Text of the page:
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Riverbed acquisition will cost Thoma Bravo $3.6 billion

Riverbed Technology has agreed to go private and be acquired by private equity investment firm Thoma Bravo for $3.6 billion, or $21 per share in cash.

Riverbed Technology finally succumbed to pressure from its activist investors and agreed to be acquired by private equity investment firm Thoma Bravo, LLC, and Teachers' Private Capital, a private investor, for approximately $3.6 billion, or $21 per share in cash. Although Thoma Bravo has a track record of letting its technology acquisitions operate independently, the firm also owns Riverbed competitors Compuware and Blue Coat.

Riverbed's largest investor, Elliott Management, had been pushing the company to go private since early 2014. As a result, the company's future direction had been uncertain, said Jim Frey, vice president for research in network management at Enterprise Management Associates (EMA), based in Boulder, Colo.

"There's a big plus for a lot of companies to go into private ownership -- they no longer have to answer to Wall Street and that simplifies operations and expectations, so it could be a very good move [for Riverbed]," Frey said. [Thoma Bravo] isn't doing this to consolidate the market or force [vendors] to work together -- they are trying to own more of the overall growth and have investments that are diversified."

What the Riverbed acquisition could mean for the market

Thoma Bravo is no stranger to technology investments -- especially in the network and application performance space. The equity firm, along with the Ontario Teachers' Pension Plan, partnered in 2010 to acquire security vendor SonicWall for $717 million -- later acquired by Dell for $1.2 billion in 2012. The Riverbed acquisition is not the firm's first foray into the network performance market, either. The deal follows Thoma Bravo's Compuware acquisition for $2.5 billion earlier this fall.

"I'm sure that Thoma Bravo and the Ontario Teachers' Pension will aim for a similar result [as SonicWall and Dell], perhaps within the same time frame, with Riverbed," said Brad Casemore, research director for IDC, based in Framingham, Mass.

Thoma Bravo also owns Blue Coat, a provider of security and WAN optimization technologies. "It's possible that Thoma Bravo might be considering synergies between Blue Coat and Riverbed, perhaps even a transfer of Blue Coat's WAN-optimization technologies to Riverbed," Casemore said.

The buyout doesn't mean Riverbed will see executive turnover or an entirely new direction for the company and its products, EMA's Frey said. "Thoma Bravo doesn't come in and necessarily change things substantially -- there may be some realignment, but there's been a fair bit of realignment within Riverbed's executive team over the last two years anyway, especially as they reshuffled after the OpNet acquisition," he said.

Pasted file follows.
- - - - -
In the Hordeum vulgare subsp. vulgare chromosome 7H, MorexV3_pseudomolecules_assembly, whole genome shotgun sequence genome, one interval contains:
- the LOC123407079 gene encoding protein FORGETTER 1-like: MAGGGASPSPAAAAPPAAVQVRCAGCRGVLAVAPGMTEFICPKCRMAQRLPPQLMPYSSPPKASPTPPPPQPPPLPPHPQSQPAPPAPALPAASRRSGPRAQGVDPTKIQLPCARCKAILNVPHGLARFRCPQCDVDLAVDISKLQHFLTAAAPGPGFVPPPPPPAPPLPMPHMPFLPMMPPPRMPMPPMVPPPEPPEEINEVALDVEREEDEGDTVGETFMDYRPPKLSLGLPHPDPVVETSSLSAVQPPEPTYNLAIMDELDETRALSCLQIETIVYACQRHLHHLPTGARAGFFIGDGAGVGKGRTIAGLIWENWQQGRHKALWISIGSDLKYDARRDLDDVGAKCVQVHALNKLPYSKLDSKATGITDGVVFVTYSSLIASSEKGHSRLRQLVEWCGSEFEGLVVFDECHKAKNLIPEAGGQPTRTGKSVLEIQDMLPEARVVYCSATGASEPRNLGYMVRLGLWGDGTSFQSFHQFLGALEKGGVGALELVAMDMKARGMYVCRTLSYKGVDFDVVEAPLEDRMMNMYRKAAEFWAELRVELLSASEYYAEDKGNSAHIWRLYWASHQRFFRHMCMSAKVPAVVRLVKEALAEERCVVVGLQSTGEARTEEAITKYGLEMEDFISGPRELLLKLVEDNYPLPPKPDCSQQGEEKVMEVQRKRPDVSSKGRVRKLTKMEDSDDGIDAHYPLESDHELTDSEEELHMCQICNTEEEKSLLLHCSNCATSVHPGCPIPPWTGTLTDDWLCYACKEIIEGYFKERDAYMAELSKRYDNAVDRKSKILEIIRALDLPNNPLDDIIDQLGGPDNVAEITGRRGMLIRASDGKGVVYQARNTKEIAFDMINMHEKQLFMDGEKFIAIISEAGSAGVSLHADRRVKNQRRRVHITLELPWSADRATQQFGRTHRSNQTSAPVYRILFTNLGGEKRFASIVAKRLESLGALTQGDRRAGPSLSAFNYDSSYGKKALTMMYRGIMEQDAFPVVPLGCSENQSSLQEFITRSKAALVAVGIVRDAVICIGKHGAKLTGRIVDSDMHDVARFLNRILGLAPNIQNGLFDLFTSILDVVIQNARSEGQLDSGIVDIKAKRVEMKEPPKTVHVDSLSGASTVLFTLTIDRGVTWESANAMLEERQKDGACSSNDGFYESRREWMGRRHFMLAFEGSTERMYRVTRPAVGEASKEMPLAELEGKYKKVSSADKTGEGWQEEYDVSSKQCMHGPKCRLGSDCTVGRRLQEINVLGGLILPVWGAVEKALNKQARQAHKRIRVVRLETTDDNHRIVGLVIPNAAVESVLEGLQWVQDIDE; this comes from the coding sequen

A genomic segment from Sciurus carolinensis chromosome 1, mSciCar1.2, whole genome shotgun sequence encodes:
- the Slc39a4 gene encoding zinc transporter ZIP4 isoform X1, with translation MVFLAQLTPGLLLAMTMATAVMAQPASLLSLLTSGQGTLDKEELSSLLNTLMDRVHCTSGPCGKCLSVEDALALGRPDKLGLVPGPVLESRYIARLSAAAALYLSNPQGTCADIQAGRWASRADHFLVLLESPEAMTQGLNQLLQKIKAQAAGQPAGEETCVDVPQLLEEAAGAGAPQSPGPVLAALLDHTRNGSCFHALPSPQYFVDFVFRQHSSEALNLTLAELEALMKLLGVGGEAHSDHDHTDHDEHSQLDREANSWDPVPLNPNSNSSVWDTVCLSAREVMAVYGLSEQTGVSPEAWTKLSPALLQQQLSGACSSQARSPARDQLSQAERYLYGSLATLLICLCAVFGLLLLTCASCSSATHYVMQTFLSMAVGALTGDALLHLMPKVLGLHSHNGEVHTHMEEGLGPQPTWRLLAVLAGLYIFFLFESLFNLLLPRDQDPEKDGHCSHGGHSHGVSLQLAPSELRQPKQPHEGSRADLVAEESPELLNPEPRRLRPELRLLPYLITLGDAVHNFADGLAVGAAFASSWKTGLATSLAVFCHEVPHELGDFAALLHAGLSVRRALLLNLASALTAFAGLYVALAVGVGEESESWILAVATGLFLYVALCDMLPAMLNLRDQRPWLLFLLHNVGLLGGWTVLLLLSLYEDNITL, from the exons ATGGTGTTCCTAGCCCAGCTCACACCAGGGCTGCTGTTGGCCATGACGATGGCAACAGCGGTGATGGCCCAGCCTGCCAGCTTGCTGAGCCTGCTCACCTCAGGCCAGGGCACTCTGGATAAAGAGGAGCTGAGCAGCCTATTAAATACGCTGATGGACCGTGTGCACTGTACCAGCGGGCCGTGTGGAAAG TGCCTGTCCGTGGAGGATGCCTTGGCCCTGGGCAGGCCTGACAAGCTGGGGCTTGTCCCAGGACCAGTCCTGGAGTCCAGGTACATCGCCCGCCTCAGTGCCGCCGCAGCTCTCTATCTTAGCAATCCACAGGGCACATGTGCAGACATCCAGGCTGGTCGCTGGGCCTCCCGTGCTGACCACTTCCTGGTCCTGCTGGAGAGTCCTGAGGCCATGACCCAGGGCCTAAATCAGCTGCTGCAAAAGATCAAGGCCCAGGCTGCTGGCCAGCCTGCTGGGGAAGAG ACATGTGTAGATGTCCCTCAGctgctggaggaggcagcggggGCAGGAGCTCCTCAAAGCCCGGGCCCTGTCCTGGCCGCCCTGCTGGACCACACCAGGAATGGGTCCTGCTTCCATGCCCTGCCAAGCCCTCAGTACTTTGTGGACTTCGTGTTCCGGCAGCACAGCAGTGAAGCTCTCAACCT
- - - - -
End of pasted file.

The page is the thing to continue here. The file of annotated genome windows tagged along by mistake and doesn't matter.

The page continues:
While it's still too early to speculate on any specific changes that going private will bring to Riverbed, the company's new owners and current executives will most likely hash out a new business plan. "It will most likely be the same team, just with a new set of marching orders," Frey said.

Riverbed is not yet commenting on the acquisition, but Jerry M. Kennelly, Riverbed's chairman and CEO, is reportedly pleased about the acquisition, according to Riverbed's press release."Having undertaken a thorough strategic review, during which we assessed a wide variety of options to maximize value, the Board unanimously concluded that partnering with Thoma Bravo was the best choice for Riverbed," Kennelly said. Kennelly would be staying on as CEO of Riverbed, the company said.

Riverbed acquisition: Should customers be concerned?

Existing Riverbed customers may be concerned about the potential implications of this acquisition, but Thoma Bravo will most likely be working to assure enterprises that this outcome is in the best interests of Riverbed and its end users. "Thoma Bravo is not a newcomer to technology [mergers and acquisitions] and it has an established playbook that it follows," IDC's Casemore said. "Some customers might actually be relieved that Riverbed's near-term future is settled."

"These kinds of buyouts usually have very little impact on the actual products, as well as customer perceptions," EMA's Frey said.  

The transaction -- which is subject to approval by Riverbed stockholders and regulatory approvals -- is expected to close in the first half of 2015, Riverbed said.

Let us know what you think about the story; email Gina Narcisi, news writer, and follow @GeeNarcisi on Twitter.

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Well, Elliott Management has this habit of acquiring about 10% of the stock in a compay then agitating for more "shareholder value" by selling off pieces or the whole company or taking it private. This is what they did with Novell prior to its sale to Attachmate. Earlier this year they pressured EMC to sell-off VMware. Looks like they will get paid for their "investment" in Riverbed now that Thoma Bravo as agreed to a private buyout. The good news for Riverbed customers is that the executive "churn" will be minimal and it will be business as usual until some "genius" thinks there is some "synergy" in this acquisition that only they can see.
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